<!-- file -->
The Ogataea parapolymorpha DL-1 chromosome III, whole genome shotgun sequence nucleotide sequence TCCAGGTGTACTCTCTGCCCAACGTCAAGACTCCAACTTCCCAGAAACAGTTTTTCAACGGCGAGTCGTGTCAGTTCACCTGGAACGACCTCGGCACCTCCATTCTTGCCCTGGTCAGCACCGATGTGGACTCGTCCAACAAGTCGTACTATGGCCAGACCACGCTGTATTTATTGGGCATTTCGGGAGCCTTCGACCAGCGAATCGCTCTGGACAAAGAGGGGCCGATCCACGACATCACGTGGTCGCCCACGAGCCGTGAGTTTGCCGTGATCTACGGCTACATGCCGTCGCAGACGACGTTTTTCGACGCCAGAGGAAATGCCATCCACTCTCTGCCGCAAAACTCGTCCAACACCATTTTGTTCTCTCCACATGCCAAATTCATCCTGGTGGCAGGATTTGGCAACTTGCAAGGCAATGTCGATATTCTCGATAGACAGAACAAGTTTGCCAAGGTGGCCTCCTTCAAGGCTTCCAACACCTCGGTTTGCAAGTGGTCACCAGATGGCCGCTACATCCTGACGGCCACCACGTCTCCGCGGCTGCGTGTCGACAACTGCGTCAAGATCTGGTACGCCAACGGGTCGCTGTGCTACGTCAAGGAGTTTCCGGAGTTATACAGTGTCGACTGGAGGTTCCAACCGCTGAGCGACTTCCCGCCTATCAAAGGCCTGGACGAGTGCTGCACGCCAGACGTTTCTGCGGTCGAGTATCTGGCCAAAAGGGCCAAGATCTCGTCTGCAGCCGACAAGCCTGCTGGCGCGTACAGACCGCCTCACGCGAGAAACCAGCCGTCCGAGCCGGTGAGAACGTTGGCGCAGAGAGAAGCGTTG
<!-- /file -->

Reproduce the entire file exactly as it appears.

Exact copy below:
The Ogataea parapolymorpha DL-1 chromosome III, whole genome shotgun sequence nucleotide sequence TCCAGGTGTACTCTCTGCCCAACGTCAAGACTCCAACTTCCCAGAAACAGTTTTTCAACGGCGAGTCGTGTCAGTTCACCTGGAACGACCTCGGCACCTCCATTCTTGCCCTGGTCAGCACCGATGTGGACTCGTCCAACAAGTCGTACTATGGCCAGACCACGCTGTATTTATTGGGCATTTCGGGAGCCTTCGACCAGCGAATCGCTCTGGACAAAGAGGGGCCGATCCACGACATCACGTGGTCGCCCACGAGCCGTGAGTTTGCCGTGATCTACGGCTACATGCCGTCGCAGACGACGTTTTTCGACGCCAGAGGAAATGCCATCCACTCTCTGCCGCAAAACTCGTCCAACACCATTTTGTTCTCTCCACATGCCAAATTCATCCTGGTGGCAGGATTTGGCAACTTGCAAGGCAATGTCGATATTCTCGATAGACAGAACAAGTTTGCCAAGGTGGCCTCCTTCAAGGCTTCCAACACCTCGGTTTGCAAGTGGTCACCAGATGGCCGCTACATCCTGACGGCCACCACGTCTCCGCGGCTGCGTGTCGACAACTGCGTCAAGATCTGGTACGCCAACGGGTCGCTGTGCTACGTCAAGGAGTTTCCGGAGTTATACAGTGTCGACTGGAGGTTCCAACCGCTGAGCGACTTCCCGCCTATCAAAGGCCTGGACGAGTGCTGCACGCCAGACGTTTCTGCGGTCGAGTATCTGGCCAAAAGGGCCAAGATCTCGTCTGCAGCCGACAAGCCTGCTGGCGCGTACAGACCGCCTCACGCGAGAAACCAGCCGTCCGAGCCGGTGAGAACGTTGGCGCAGAGAGAAGCGTTG